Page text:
The research was funded by the Canadian Institutes of Health Research.

The online version of the research paper cited above was initially published Oct. 13 on the journal's Web site. Journalists can arrange access to this site by sending an e-mail to or calling the contact person for this release.

David M. Waisman, Ph.D., is a professor in the departments of biochemistry & molecular biology, and oncology at the University of Calgary.

American Chemical Society

Related Cancer Articles from Brightsurf:

New blood cancer treatment works by selectively interfering with cancer cell signalling
University of Alberta scientists have identified the mechanism of action behind a new type of precision cancer drug for blood cancers that is set for human trials, according to research published in Nature Communications.

UCI researchers uncover cancer cell vulnerabilities; may lead to better cancer therapies
A new University of California, Irvine-led study reveals a protein responsible for genetic changes resulting in a variety of cancers, may also be the key to more effective, targeted cancer therapy.

Breast cancer treatment costs highest among young women with metastic cancer
In a fight for their lives, young women, age 18-44, spend double the amount of older women to survive metastatic breast cancer, according to a large statewide study by the University of North Carolina at Chapel Hill.

Cancer mortality continues steady decline, driven by progress against lung cancer
The cancer death rate declined by 29% from 1991 to 2017, including a 2.2% drop from 2016 to 2017, the largest single-year drop in cancer mortality ever reported.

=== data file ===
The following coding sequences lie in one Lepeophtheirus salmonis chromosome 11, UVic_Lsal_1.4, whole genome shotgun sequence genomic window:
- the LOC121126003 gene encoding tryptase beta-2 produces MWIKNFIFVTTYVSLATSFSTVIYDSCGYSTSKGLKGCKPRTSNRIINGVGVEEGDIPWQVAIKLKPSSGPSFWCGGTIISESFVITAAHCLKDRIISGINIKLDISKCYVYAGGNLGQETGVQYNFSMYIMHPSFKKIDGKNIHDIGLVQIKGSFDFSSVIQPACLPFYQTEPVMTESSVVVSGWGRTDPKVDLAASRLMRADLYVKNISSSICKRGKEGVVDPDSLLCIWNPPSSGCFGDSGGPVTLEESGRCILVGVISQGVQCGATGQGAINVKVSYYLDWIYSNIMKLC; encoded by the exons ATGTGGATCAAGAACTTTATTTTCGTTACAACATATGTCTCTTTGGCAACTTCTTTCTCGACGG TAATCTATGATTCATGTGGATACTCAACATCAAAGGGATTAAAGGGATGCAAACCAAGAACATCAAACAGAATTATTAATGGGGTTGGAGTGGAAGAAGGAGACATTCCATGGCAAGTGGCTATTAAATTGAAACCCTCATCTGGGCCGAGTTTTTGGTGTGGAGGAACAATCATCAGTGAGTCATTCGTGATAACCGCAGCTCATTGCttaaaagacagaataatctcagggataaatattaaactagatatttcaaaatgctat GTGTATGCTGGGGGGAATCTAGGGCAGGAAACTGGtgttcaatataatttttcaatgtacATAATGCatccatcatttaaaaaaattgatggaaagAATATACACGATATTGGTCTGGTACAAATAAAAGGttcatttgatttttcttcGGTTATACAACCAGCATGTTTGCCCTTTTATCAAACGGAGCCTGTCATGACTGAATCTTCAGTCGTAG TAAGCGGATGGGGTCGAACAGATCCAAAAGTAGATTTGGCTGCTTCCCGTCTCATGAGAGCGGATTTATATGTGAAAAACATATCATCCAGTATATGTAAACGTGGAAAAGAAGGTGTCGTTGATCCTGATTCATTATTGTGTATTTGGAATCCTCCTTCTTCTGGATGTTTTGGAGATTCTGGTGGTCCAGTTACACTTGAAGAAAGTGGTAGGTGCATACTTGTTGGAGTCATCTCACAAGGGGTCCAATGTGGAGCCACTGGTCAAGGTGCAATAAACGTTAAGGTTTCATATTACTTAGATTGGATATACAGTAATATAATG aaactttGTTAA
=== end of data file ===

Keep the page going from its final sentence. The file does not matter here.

Stress in cervical cancer patients associated with higher risk of cancer-specific mortality
Psychological stress was associated with a higher risk of cancer-specific mortality in women diagnosed with cervical cancer.

Cancer-sniffing dogs 97% accurate in identifying lung cancer, according to study in JAOA
The next step will be to further fractionate the samples based on chemical and physical properties, presenting them back to the dogs until the specific biomarkers for each cancer are identified.

Moffitt Cancer Center researchers identify one way T cell function may fail in cancer
Moffitt Cancer Center researchers have discovered a mechanism by which one type of immune cell, CD8+ T cells, can become dysfunctional, impeding its ability to seek and kill cancer cells.

More cancer survivors, fewer cancer specialists point to challenge in meeting care needs
An aging population, a growing number of cancer survivors, and a projected shortage of cancer care providers will result in a challenge in delivering the care for cancer survivors in the United States if systemic changes are not made.

New cancer vaccine platform a potential tool for efficacious targeted cancer therapy
Researchers at the University of Helsinki have discovered a solution in the form of a cancer vaccine platform for improving the efficacy of oncolytic viruses used in cancer treatment.

American Cancer Society outlines blueprint for cancer control in the 21st century
The American Cancer Society is outlining its vision for cancer control in the decades ahead in a series of articles that forms the basis of a national cancer control plan.

Read More: Cancer News and Cancer Current Events is a participant in the Amazon Services LLC Associates Program, an affiliate advertising program designed to provide a means for sites to earn advertising fees by advertising and linking to